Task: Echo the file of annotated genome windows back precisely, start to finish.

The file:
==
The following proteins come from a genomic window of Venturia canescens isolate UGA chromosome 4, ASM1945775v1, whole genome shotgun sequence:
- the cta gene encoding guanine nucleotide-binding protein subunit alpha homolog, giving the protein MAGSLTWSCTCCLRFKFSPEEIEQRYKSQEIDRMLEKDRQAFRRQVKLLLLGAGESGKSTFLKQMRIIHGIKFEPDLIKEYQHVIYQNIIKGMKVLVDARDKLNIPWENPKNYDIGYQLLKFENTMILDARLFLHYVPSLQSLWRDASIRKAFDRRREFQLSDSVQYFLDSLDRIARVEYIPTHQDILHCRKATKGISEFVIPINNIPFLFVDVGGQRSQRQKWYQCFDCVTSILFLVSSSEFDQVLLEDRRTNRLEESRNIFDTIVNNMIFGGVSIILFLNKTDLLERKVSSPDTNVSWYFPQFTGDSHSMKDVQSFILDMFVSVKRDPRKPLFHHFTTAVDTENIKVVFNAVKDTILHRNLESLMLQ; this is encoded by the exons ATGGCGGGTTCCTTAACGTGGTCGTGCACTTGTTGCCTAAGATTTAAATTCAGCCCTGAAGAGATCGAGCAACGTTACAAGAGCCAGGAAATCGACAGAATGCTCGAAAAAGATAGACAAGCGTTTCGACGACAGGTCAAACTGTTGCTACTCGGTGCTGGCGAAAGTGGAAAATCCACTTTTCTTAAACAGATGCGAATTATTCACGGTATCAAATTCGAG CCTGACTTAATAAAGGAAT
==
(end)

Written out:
The following proteins come from a genomic window of Venturia canescens isolate UGA chromosome 4, ASM1945775v1, whole genome shotgun sequence:
- the cta gene encoding guanine nucleotide-binding protein subunit alpha homolog, giving the protein MAGSLTWSCTCCLRFKFSPEEIEQRYKSQEIDRMLEKDRQAFRRQVKLLLLGAGESGKSTFLKQMRIIHGIKFEPDLIKEYQHVIYQNIIKGMKVLVDARDKLNIPWENPKNYDIGYQLLKFENTMILDARLFLHYVPSLQSLWRDASIRKAFDRRREFQLSDSVQYFLDSLDRIARVEYIPTHQDILHCRKATKGISEFVIPINNIPFLFVDVGGQRSQRQKWYQCFDCVTSILFLVSSSEFDQVLLEDRRTNRLEESRNIFDTIVNNMIFGGVSIILFLNKTDLLERKVSSPDTNVSWYFPQFTGDSHSMKDVQSFILDMFVSVKRDPRKPLFHHFTTAVDTENIKVVFNAVKDTILHRNLESLMLQ; this is encoded by the exons ATGGCGGGTTCCTTAACGTGGTCGTGCACTTGTTGCCTAAGATTTAAATTCAGCCCTGAAGAGATCGAGCAACGTTACAAGAGCCAGGAAATCGACAGAATGCTCGAAAAAGATAGACAAGCGTTTCGACGACAGGTCAAACTGTTGCTACTCGGTGCTGGCGAAAGTGGAAAATCCACTTTTCTTAAACAGATGCGAATTATTCACGGTATCAAATTCGAG CCTGACTTAATAAAGGAAT